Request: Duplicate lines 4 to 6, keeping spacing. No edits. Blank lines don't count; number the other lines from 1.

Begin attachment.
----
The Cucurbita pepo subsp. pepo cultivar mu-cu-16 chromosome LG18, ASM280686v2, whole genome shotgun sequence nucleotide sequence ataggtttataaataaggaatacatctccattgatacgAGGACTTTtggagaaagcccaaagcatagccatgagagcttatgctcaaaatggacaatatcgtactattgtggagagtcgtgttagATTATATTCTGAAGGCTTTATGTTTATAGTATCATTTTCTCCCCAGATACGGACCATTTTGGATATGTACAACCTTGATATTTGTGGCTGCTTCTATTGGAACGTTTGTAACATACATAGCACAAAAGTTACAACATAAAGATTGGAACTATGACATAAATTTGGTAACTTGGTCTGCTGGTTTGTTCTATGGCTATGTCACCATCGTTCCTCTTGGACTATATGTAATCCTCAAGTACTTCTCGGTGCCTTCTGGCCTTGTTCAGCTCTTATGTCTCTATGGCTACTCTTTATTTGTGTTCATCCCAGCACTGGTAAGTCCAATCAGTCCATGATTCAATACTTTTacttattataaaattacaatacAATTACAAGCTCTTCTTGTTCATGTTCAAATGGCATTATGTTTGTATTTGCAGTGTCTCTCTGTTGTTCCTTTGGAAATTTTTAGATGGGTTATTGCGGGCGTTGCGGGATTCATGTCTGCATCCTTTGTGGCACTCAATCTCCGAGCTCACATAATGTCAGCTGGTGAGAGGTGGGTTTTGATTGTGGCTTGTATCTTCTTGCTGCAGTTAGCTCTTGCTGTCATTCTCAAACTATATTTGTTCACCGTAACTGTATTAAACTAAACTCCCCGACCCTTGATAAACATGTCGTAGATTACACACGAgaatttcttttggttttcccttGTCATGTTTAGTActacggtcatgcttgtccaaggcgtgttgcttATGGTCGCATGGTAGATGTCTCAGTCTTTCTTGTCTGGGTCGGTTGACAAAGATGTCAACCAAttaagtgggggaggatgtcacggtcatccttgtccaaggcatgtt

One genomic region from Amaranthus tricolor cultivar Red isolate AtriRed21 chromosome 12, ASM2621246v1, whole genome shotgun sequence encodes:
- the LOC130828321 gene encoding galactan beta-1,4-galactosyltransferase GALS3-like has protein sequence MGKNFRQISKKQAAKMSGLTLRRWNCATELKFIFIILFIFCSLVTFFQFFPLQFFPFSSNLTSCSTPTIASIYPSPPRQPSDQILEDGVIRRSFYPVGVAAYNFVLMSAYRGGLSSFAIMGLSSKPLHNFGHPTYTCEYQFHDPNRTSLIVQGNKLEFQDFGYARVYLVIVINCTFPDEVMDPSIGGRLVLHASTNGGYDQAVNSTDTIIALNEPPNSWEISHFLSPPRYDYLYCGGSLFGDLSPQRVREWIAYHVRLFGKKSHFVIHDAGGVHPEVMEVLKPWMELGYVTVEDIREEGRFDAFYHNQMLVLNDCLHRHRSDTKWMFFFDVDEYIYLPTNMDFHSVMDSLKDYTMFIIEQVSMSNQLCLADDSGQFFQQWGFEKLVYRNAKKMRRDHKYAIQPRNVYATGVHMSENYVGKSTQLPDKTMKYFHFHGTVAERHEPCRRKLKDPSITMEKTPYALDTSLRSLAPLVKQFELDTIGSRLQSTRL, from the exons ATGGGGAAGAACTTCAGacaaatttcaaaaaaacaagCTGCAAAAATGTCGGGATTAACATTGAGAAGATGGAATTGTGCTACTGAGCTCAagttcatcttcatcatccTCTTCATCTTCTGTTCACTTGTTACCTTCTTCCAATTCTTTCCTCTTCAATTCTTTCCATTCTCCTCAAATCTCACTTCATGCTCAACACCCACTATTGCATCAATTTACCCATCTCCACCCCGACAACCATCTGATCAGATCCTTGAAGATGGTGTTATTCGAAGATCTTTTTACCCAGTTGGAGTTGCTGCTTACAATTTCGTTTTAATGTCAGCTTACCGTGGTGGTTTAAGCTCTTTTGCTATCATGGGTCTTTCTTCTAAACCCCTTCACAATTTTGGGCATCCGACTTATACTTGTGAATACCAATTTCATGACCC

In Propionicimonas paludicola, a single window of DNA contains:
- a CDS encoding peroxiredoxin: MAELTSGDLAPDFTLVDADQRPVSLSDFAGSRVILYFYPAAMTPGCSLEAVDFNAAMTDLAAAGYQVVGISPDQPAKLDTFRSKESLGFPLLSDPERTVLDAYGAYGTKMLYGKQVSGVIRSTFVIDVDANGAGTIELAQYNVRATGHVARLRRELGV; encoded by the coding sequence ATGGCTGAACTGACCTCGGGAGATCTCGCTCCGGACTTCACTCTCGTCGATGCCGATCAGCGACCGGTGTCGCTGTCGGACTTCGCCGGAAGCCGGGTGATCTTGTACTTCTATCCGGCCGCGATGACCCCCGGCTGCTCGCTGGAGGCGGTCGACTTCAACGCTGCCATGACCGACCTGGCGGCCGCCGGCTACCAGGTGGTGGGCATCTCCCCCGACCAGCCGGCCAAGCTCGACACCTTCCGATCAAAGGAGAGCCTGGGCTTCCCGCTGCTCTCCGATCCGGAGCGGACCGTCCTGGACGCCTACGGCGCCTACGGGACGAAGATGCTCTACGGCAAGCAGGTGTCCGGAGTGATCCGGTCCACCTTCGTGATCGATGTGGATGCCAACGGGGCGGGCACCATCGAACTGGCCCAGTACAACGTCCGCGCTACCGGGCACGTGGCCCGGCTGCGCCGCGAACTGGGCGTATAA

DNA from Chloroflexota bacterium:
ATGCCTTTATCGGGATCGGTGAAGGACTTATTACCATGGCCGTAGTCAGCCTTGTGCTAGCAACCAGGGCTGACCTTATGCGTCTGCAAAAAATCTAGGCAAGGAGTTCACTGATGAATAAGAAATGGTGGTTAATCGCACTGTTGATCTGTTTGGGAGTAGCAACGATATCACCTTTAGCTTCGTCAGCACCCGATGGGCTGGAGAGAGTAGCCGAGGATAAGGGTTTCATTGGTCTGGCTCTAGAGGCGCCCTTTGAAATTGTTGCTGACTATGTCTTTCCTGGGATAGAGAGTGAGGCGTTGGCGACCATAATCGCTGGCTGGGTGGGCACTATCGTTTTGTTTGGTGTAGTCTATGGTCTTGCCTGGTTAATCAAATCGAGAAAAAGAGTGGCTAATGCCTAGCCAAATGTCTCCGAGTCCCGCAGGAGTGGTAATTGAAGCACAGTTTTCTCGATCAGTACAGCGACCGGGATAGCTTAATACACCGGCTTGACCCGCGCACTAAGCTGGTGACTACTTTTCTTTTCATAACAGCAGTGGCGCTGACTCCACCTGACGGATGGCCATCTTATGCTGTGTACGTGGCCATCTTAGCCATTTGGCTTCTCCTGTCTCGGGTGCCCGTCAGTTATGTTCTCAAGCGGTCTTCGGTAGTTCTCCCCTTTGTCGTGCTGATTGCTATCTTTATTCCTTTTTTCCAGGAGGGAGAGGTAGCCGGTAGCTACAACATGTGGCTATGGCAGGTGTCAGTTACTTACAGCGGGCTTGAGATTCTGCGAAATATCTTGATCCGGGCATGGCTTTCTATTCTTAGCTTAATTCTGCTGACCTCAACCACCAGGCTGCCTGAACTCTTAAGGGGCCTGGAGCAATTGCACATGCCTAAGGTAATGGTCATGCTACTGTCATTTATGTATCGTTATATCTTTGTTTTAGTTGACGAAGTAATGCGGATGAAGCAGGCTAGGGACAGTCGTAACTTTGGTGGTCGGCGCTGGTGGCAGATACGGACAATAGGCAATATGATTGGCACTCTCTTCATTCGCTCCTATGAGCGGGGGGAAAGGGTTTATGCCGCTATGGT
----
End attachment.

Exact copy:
In Propionicimonas paludicola, a single window of DNA contains:
- a CDS encoding peroxiredoxin: MAELTSGDLAPDFTLVDADQRPVSLSDFAGSRVILYFYPAAMTPGCSLEAVDFNAAMTDLAAAGYQVVGISPDQPAKLDTFRSKESLGFPLLSDPERTVLDAYGAYGTKMLYGKQVSGVIRSTFVIDVDANGAGTIELAQYNVRATGHVARLRRELGV; encoded by the coding sequence ATGGCTGAACTGACCTCGGGAGATCTCGCTCCGGACTTCACTCTCGTCGATGCCGATCAGCGACCGGTGTCGCTGTCGGACTTCGCCGGAAGCCGGGTGATCTTGTACTTCTATCCGGCCGCGATGACCCCCGGCTGCTCGCTGGAGGCGGTCGACTTCAACGCTGCCATGACCGACCTGGCGGCCGCCGGCTACCAGGTGGTGGGCATCTCCCCCGACCAGCCGGCCAAGCTCGACACCTTCCGATCAAAGGAGAGCCTGGGCTTCCCGCTGCTCTCCGATCCGGAGCGGACCGTCCTGGACGCCTACGGCGCCTACGGGACGAAGATGCTCTACGGCAAGCAGGTGTCCGGAGTGATCCGGTCCACCTTCGTGATCGATGTGGATGCCAACGGGGCGGGCACCATCGAACTGGCCCAGTACAACGTCCGCGCTACCGGGCACGTGGCCCGGCTGCGCCGCGAACTGGGCGTATAA

DNA from Chloroflexota bacterium: